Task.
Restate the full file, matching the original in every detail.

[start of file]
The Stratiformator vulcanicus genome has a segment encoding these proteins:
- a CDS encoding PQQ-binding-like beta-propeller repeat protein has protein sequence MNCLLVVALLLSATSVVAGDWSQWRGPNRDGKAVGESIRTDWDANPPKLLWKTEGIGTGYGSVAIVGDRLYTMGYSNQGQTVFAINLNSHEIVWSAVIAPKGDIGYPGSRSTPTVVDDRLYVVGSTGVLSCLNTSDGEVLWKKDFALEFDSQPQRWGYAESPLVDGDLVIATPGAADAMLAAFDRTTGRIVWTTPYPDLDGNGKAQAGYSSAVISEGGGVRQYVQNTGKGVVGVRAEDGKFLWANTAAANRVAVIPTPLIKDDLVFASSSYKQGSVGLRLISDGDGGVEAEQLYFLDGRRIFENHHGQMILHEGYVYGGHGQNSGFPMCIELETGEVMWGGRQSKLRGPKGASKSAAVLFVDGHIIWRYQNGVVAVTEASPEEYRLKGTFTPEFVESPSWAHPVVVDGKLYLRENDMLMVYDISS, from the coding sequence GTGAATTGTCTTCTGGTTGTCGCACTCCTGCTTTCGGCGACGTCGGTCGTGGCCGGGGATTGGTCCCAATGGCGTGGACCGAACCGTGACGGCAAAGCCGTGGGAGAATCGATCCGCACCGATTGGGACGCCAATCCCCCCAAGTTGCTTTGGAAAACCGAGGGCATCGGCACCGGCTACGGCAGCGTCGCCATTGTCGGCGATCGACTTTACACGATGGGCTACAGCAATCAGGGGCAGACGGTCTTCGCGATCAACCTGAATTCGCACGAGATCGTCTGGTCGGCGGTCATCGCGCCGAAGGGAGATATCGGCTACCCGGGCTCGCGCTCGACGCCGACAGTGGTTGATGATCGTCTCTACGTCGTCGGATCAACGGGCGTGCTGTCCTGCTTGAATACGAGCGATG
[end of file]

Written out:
The Stratiformator vulcanicus genome has a segment encoding these proteins:
- a CDS encoding PQQ-binding-like beta-propeller repeat protein has protein sequence MNCLLVVALLLSATSVVAGDWSQWRGPNRDGKAVGESIRTDWDANPPKLLWKTEGIGTGYGSVAIVGDRLYTMGYSNQGQTVFAINLNSHEIVWSAVIAPKGDIGYPGSRSTPTVVDDRLYVVGSTGVLSCLNTSDGEVLWKKDFALEFDSQPQRWGYAESPLVDGDLVIATPGAADAMLAAFDRTTGRIVWTTPYPDLDGNGKAQAGYSSAVISEGGGVRQYVQNTGKGVVGVRAEDGKFLWANTAAANRVAVIPTPLIKDDLVFASSSYKQGSVGLRLISDGDGGVEAEQLYFLDGRRIFENHHGQMILHEGYVYGGHGQNSGFPMCIELETGEVMWGGRQSKLRGPKGASKSAAVLFVDGHIIWRYQNGVVAVTEASPEEYRLKGTFTPEFVESPSWAHPVVVDGKLYLRENDMLMVYDISS, from the coding sequence GTGAATTGTCTTCTGGTTGTCGCACTCCTGCTTTCGGCGACGTCGGTCGTGGCCGGGGATTGGTCCCAATGGCGTGGACCGAACCGTGACGGCAAAGCCGTGGGAGAATCGATCCGCACCGATTGGGACGCCAATCCCCCCAAGTTGCTTTGGAAAACCGAGGGCATCGGCACCGGCTACGGCAGCGTCGCCATTGTCGGCGATCGACTTTACACGATGGGCTACAGCAATCAGGGGCAGACGGTCTTCGCGATCAACCTGAATTCGCACGAGATCGTCTGGTCGGCGGTCATCGCGCCGAAGGGAGATATCGGCTACCCGGGCTCGCGCTCGACGCCGACAGTGGTTGATGATCGTCTCTACGTCGTCGGATCAACGGGCGTGCTGTCCTGCTTGAATACGAGCGATG